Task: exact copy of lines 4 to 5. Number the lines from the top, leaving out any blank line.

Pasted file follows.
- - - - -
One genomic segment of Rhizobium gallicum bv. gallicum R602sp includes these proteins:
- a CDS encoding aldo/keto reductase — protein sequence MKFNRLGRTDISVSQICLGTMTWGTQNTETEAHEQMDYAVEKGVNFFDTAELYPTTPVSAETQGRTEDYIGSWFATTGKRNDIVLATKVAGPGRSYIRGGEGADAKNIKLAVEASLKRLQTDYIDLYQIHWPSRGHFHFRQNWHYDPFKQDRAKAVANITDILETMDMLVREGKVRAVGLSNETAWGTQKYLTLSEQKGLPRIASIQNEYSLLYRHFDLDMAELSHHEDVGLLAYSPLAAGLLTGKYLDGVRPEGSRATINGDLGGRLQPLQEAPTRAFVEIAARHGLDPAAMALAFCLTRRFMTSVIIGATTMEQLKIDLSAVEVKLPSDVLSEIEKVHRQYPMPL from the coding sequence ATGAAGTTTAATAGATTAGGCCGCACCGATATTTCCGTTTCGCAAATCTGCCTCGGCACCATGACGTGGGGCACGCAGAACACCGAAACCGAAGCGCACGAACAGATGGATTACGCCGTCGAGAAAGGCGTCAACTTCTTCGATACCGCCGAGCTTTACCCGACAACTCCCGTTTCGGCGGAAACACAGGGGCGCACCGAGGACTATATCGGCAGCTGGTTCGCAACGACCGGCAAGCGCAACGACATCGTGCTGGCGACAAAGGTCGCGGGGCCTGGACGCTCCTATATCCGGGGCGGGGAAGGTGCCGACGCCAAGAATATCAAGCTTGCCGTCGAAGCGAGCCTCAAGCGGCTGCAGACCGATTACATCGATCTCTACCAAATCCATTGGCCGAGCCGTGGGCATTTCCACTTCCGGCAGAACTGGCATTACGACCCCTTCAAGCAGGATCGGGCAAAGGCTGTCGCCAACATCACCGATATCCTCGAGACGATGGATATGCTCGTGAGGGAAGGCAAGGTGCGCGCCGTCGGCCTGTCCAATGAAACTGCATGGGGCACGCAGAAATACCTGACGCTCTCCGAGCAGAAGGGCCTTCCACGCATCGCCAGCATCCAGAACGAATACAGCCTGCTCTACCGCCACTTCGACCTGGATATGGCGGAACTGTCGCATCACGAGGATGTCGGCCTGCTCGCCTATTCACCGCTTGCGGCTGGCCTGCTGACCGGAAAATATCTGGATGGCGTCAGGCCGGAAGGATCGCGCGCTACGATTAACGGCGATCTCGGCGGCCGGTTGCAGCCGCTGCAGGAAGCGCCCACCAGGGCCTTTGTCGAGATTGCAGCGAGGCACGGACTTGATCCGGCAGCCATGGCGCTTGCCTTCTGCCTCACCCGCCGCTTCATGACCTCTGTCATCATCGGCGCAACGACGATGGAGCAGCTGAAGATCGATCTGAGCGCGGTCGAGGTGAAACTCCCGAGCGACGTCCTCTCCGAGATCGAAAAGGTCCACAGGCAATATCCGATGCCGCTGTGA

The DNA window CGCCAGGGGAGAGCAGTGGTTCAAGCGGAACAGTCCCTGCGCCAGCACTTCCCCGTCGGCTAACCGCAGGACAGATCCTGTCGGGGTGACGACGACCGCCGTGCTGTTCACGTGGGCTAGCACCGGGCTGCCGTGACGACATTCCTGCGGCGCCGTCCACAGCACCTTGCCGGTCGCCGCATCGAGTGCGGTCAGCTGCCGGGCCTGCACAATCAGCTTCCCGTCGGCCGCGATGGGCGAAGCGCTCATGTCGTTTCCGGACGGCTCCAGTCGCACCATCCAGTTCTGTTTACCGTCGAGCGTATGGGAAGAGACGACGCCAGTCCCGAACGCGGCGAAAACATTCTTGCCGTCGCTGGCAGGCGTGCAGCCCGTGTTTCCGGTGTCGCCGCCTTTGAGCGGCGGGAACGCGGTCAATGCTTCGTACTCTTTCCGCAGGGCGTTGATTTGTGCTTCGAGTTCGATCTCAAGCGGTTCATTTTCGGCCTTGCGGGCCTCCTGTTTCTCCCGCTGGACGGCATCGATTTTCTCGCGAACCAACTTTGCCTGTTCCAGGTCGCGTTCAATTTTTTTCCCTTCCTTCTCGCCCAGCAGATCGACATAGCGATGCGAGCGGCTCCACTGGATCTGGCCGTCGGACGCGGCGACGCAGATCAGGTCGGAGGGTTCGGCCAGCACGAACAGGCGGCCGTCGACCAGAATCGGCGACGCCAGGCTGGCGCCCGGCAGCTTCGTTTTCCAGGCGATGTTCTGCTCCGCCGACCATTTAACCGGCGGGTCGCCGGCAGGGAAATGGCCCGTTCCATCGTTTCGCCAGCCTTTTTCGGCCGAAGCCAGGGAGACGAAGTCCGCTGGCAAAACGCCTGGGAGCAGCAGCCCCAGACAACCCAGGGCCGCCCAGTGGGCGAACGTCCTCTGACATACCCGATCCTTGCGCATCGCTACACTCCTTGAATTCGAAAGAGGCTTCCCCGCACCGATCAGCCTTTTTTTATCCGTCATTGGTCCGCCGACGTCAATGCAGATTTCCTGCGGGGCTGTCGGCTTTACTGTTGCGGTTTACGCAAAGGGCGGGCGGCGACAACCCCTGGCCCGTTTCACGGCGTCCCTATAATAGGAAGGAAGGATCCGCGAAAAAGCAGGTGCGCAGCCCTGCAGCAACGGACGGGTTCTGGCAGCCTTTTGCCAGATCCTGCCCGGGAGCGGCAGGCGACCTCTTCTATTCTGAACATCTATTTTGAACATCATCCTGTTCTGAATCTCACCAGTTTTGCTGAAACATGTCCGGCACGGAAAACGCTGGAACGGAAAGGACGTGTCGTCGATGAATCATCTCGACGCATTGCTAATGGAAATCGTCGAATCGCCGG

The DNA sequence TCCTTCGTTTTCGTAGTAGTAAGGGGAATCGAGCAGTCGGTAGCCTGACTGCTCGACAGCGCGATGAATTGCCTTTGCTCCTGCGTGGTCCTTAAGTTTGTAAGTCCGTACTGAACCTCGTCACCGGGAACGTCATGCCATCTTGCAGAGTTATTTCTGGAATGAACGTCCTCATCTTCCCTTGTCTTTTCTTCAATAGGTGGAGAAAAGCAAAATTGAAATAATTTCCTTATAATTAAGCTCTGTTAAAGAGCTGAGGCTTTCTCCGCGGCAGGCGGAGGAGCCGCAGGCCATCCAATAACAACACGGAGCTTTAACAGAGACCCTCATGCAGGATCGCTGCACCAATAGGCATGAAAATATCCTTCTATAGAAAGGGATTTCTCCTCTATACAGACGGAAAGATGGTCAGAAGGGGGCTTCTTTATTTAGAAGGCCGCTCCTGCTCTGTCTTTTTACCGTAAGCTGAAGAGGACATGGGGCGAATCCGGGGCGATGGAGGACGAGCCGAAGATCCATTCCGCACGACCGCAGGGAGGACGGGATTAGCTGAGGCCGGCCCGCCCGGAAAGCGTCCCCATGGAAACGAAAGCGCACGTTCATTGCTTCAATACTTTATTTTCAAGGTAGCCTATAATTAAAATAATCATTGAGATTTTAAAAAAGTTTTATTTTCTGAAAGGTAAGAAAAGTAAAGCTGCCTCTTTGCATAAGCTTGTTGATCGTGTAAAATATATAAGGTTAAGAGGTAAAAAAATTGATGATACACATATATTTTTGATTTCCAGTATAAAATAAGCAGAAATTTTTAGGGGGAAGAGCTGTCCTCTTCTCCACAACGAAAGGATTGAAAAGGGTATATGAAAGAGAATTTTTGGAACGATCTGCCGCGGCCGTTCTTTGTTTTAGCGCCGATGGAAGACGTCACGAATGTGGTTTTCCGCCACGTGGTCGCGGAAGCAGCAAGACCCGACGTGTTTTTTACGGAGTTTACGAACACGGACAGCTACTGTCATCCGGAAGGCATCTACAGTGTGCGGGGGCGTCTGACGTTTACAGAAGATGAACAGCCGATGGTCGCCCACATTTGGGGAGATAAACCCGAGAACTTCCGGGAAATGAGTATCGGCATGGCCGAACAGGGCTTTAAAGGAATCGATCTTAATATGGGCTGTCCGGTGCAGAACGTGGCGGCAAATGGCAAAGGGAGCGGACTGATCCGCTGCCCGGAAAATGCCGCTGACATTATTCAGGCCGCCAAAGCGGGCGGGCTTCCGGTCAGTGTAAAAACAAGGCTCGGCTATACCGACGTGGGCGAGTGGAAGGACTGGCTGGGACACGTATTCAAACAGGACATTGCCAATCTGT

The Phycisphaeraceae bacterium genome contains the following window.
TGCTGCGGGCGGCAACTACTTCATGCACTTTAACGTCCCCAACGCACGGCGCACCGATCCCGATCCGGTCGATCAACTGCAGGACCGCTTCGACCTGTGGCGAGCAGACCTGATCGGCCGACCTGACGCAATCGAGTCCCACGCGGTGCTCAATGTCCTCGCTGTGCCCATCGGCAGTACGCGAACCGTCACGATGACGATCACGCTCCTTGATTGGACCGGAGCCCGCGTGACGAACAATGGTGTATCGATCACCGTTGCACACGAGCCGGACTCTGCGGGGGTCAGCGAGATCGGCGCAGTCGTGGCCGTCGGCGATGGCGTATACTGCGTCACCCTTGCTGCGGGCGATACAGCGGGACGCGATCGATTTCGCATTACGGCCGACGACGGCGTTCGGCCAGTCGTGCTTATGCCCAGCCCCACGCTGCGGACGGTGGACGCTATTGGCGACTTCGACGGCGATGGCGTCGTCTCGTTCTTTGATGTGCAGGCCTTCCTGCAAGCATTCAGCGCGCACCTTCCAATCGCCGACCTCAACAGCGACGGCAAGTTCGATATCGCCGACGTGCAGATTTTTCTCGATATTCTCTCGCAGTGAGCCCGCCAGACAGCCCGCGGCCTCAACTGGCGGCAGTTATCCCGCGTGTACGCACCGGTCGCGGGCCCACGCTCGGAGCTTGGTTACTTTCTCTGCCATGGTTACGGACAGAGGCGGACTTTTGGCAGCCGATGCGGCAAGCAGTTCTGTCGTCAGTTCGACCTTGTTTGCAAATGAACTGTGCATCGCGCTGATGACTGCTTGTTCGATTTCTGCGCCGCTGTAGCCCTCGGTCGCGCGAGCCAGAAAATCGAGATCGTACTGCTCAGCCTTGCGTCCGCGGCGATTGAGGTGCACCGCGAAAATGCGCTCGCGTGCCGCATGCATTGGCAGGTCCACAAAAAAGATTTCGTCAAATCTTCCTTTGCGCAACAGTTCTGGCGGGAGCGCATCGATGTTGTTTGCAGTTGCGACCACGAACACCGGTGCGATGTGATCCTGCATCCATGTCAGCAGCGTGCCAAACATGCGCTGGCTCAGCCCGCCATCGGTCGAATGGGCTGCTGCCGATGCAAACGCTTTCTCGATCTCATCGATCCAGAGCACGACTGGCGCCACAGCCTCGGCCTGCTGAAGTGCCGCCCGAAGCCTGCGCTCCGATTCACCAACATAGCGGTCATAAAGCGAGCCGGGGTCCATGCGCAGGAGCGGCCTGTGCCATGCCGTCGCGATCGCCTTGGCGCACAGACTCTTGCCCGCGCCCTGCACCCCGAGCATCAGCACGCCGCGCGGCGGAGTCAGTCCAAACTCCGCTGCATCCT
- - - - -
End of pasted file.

The DNA sequence TCCTTCGTTTTCGTAGTAGTAAGGGGAATCGAGCAGTCGGTAGCCTGACTGCTCGACAGCGCGATGAATTGCCTTTGCTCCTGCGTGGTCCTTAAGTTTGTAAGTCCGTACTGAACCTCGTCACCGGGAACGTCATGCCATCTTGCAGAGTTATTTCTGGAATGAACGTCCTCATCTTCCCTTGTCTTTTCTTCAATAGGTGGAGAAAAGCAAAATTGAAATAATTTCCTTATAATTAAGCTCTGTTAAAGAGCTGAGGCTTTCTCCGCGGCAGGCGGAGGAGCCGCAGGCCATCCAATAACAACACGGAGCTTTAACAGAGACCCTCATGCAGGATCGCTGCACCAATAGGCATGAAAATATCCTTCTATAGAAAGGGATTTCTCCTCTATACAGACGGAAAGATGGTCAGAAGGGGGCTTCTTTATTTAGAAGGCCGCTCCTGCTCTGTCTTTTTACCGTAAGCTGAAGAGGACATGGGGCGAATCCGGGGCGATGGAGGACGAGCCGAAGATCCATTCCGCACGACCGCAGGGAGGACGGGATTAGCTGAGGCCGGCCCGCCCGGAAAGCGTCCCCATGGAAACGAAAGCGCACGTTCATTGCTTCAATACTTTATTTTCAAGGTAGCCTATAATTAAAATAATCATTGAGATTTTAAAAAAGTTTTATTTTCTGAAAGGTAAGAAAAGTAAAGCTGCCTCTTTGCATAAGCTTGTTGATCGTGTAAAATATATAAGGTTAAGAGGTAAAAAAATTGATGATACACATATATTTTTGATTTCCAGTATAAAATAAGCAGAAATTTTTAGGGGGAAGAGCTGTCCTCTTCTCCACAACGAAAGGATTGAAAAGGGTATATGAAAGAGAATTTTTGGAACGATCTGCCGCGGCCGTTCTTTGTTTTAGCGCCGATGGAAGACGTCACGAATGTGGTTTTCCGCCACGTGGTCGCGGAAGCAGCAAGACCCGACGTGTTTTTTACGGAGTTTACGAACACGGACAGCTACTGTCATCCGGAAGGCATCTACAGTGTGCGGGGGCGTCTGACGTTTACAGAAGATGAACAGCCGATGGTCGCCCACATTTGGGGAGATAAACCCGAGAACTTCCGGGAAATGAGTATCGGCATGGCCGAACAGGGCTTTAAAGGAATCGATCTTAATATGGGCTGTCCGGTGCAGAACGTGGCGGCAAATGGCAAAGGGAGCGGACTGATCCGCTGCCCGGAAAATGCCGCTGACATTATTCAGGCCGCCAAAGCGGGCGGGCTTCCGGTCAGTGTAAAAACAAGGCTCGGCTATACCGACGTGGGCGAGTGGAAGGACTGGCTGGGACACGTATTCAAACAGGACATTGCCAATCTGT

The Phycisphaeraceae bacterium genome contains the following window.